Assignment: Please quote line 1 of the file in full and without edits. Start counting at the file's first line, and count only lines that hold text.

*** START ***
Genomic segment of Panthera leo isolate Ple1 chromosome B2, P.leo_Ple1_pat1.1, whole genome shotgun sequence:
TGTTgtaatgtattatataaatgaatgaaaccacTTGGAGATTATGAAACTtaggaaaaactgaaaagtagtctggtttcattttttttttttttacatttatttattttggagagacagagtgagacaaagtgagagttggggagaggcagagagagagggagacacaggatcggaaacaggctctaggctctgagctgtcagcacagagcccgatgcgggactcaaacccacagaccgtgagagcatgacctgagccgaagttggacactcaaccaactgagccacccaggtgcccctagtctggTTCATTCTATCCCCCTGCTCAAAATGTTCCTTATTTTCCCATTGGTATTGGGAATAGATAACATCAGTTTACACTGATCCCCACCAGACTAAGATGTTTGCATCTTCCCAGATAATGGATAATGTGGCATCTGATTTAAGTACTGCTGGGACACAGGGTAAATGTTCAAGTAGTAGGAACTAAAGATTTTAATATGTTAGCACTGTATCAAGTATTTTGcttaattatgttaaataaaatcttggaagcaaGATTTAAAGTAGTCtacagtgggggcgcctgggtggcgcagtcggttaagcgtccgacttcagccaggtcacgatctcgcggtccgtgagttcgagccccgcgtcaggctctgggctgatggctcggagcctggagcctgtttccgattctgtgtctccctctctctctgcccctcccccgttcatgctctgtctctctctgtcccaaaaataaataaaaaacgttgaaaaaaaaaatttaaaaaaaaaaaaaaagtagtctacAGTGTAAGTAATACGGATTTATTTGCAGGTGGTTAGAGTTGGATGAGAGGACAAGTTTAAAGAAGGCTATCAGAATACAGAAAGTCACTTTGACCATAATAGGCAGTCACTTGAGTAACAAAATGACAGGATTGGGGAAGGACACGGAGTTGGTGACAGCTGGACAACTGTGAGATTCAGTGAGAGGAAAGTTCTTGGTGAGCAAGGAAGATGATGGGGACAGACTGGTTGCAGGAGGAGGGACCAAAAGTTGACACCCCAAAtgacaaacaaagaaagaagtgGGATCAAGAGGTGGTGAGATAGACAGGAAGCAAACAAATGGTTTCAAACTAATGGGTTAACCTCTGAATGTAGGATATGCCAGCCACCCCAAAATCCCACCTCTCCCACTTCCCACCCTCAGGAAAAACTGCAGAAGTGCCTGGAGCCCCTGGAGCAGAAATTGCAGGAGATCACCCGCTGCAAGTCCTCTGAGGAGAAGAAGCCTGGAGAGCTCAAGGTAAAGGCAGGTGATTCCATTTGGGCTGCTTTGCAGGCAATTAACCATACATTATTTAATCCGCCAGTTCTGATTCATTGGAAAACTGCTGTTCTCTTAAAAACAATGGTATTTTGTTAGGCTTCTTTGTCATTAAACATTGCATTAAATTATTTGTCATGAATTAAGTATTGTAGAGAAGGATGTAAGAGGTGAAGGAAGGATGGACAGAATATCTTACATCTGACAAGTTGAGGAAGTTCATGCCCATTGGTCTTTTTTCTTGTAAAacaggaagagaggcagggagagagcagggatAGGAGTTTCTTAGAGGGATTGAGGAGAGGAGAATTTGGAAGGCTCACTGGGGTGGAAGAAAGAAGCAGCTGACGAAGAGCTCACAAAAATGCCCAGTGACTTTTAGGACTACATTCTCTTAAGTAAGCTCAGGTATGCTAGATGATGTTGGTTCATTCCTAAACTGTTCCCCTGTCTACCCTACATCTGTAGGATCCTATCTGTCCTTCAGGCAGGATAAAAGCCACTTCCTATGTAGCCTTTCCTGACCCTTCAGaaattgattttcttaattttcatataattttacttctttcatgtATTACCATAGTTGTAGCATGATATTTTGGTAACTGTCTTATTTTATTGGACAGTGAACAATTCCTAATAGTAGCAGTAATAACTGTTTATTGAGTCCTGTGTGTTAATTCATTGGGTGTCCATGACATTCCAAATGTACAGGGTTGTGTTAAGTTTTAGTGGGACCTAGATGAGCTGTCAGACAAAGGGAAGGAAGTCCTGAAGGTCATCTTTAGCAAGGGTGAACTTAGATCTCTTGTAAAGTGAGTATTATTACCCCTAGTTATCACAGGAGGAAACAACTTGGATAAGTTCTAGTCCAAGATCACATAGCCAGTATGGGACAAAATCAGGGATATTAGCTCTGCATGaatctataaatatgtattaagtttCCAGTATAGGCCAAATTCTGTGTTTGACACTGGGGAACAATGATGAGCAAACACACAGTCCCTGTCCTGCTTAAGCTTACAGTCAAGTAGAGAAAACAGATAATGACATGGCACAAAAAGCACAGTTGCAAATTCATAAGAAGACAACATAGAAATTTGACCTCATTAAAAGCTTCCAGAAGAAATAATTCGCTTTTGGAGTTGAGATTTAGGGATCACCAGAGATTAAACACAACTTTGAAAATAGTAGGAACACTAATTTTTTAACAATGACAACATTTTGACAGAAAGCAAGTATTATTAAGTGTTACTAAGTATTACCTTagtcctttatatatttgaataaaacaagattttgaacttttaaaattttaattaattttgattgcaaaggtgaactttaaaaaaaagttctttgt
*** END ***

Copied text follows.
Genomic segment of Panthera leo isolate Ple1 chromosome B2, P.leo_Ple1_pat1.1, whole genome shotgun sequence: